Fig. h. Scanning electron micrograph of fractured film. Fig. 6. SAED of the upper layer of the nitrided film.

lattice parameter 4.24 A. Microdiffraction by a convergent electron beam with a spot of about 100 A shows a pattern of a single crystal of the 6 phase oriented in the [110] direction. Figure 7 is a TEM bright field micrograph of the inner layer. The figure shows crystals of approximately 0.1 pm in diameter with a lamellar structure. A similar structure has been observed in sputtered TiN films [6, 81. The SAED of the inner layer shows that it consists of mixed patterns of

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6-TiN and e-Ti2N phases. It can be seen in Fig. 8 that the (111) ring of the e phase was obtained between the (111) and (200) rings of the 6 phase. The single c phase is difficult to identify by SAED since its ring pattern is close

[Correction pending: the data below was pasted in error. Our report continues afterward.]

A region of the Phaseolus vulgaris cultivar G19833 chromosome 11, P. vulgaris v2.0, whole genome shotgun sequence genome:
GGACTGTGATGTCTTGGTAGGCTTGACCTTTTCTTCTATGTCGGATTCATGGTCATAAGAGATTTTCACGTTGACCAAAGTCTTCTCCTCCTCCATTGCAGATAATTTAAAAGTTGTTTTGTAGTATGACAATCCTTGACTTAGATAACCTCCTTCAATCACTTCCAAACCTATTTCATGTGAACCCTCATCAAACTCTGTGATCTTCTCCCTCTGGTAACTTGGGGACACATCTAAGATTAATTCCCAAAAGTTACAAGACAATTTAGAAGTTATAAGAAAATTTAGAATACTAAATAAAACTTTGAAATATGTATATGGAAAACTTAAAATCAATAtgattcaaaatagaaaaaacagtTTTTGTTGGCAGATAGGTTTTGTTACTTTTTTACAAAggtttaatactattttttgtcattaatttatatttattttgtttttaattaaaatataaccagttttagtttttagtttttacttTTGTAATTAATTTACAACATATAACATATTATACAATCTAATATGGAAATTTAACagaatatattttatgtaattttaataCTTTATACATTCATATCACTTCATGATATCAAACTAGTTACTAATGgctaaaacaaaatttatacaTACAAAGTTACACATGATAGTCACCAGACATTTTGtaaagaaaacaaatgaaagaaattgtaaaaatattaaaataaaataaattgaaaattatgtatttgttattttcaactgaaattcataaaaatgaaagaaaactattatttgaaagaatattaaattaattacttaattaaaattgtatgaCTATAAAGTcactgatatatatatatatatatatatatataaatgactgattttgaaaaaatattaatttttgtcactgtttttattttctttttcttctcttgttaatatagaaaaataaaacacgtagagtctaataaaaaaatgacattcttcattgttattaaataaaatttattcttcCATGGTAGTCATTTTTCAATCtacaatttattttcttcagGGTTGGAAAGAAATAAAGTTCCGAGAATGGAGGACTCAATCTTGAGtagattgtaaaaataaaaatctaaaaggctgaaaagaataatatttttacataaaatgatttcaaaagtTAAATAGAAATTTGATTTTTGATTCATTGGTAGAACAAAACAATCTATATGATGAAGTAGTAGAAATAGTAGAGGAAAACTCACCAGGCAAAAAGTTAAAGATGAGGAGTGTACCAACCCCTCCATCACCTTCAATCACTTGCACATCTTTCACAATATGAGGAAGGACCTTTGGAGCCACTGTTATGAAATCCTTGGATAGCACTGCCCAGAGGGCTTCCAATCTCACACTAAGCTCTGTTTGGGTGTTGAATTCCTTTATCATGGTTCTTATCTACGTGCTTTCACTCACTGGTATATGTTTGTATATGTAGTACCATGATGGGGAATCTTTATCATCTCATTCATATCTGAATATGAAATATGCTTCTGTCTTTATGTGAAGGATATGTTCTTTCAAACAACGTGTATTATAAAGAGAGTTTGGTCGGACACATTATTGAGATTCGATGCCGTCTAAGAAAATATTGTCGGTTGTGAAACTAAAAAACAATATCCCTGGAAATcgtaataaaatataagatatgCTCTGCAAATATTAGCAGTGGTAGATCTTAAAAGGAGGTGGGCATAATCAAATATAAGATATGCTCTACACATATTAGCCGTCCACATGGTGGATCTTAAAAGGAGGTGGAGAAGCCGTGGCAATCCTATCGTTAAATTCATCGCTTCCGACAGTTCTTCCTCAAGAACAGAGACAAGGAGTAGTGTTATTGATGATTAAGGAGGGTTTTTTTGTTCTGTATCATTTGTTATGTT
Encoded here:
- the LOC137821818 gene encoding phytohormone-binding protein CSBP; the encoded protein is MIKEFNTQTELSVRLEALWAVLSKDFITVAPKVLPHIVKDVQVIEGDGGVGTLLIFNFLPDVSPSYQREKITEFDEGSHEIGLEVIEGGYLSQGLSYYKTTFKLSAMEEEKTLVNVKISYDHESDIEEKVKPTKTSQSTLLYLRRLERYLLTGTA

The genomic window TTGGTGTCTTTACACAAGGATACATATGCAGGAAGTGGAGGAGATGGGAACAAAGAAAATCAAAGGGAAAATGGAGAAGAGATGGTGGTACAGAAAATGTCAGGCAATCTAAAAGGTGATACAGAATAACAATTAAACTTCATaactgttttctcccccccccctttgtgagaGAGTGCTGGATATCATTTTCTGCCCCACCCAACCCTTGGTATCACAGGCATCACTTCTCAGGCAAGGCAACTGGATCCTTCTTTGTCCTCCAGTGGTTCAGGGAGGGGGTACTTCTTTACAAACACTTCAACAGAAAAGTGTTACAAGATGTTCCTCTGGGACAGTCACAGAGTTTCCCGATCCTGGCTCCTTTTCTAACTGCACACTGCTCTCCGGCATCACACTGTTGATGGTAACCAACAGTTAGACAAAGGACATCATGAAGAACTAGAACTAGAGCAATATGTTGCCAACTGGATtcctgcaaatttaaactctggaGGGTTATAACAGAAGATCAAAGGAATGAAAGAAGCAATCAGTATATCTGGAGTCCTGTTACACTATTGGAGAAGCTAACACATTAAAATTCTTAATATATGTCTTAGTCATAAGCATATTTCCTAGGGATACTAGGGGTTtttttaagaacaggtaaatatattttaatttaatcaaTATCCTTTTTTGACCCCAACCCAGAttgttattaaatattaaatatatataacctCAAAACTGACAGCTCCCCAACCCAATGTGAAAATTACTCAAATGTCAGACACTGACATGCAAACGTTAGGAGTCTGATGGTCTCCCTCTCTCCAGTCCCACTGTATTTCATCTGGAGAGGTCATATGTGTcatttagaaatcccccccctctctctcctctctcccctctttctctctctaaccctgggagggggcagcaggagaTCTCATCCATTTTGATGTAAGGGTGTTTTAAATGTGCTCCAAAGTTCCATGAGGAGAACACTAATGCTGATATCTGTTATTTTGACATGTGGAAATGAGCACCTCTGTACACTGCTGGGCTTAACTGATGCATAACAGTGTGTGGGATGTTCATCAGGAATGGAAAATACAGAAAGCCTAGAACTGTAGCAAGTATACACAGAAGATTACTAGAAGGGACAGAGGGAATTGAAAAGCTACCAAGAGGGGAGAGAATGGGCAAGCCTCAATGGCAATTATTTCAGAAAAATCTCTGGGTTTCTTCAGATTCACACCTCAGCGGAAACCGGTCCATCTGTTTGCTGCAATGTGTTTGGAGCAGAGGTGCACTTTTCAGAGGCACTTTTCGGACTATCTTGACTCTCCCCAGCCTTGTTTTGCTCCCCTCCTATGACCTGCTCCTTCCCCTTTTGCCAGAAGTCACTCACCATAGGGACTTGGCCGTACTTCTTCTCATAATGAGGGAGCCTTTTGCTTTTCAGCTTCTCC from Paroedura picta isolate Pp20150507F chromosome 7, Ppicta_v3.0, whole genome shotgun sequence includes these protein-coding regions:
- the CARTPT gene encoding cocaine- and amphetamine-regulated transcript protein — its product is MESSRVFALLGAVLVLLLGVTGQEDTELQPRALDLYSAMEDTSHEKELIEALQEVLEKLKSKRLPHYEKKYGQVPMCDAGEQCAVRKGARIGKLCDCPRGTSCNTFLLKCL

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to those of the a phase and 6 phase. The TEM dark field images of the upper layer as shown in Fig. 9(a) indicate that the 6 phase has a grain size of tens to hundreds of ~ngstroms, while the grain size of the inner layer is one-tenth to about half a micrometre, as shown in Fig. 9(b). Microdiffraction in deeper regions shows a mixture of the a-Ti and e phase plus traces of the 6 phase, as shown in Fig. 10. Figure 10 shows the spot pattern from the a phase in the [1211] direction, with the (111) ring pattern from the e phase. The spot pattern is somewhat distorted because the beam is not exactly along the [1211] axis. TEM bright field micrographs of the boundary (marked with arrows) between the nitrided layer and the bulk are shown in Fig. 11(a). The high resolution image of the boundary layer (Fig. 11(b)) indicates that the crystallite size is similar to that in the inner layer, i.e. one-tenth to about half a micrometre. 3.3. EDS and AES—SAM analysis Figure 12 shows EDS performed in the TEM system in the upper layer and in the boundary between the nitrided layer and the bulk, compared with the untreated region. The analysis was performed for a sample treated in an 8Ovol.%N2—2Ovol.%H2 plasma. These analyses indicate that in the upper layer, the aluminium concentration decreases to one-tenth of its bulk value, while an increase in the concentrations of iron and vanadium is observed in the boundary layer between the bulk and the nitrided layer. In and between the two layers, clusters of small closely spaced precipitates (50 100 A in size) were observed, as shown in Fig. 13. Microdiffraction of the precipitates shows f.c.c. arid b.c.c. patterns corresponding to a-Fe and y-Fe. Furthermore, EDS showed that the precipitates contain aluminium, vanadium and chromium in addition to iron. -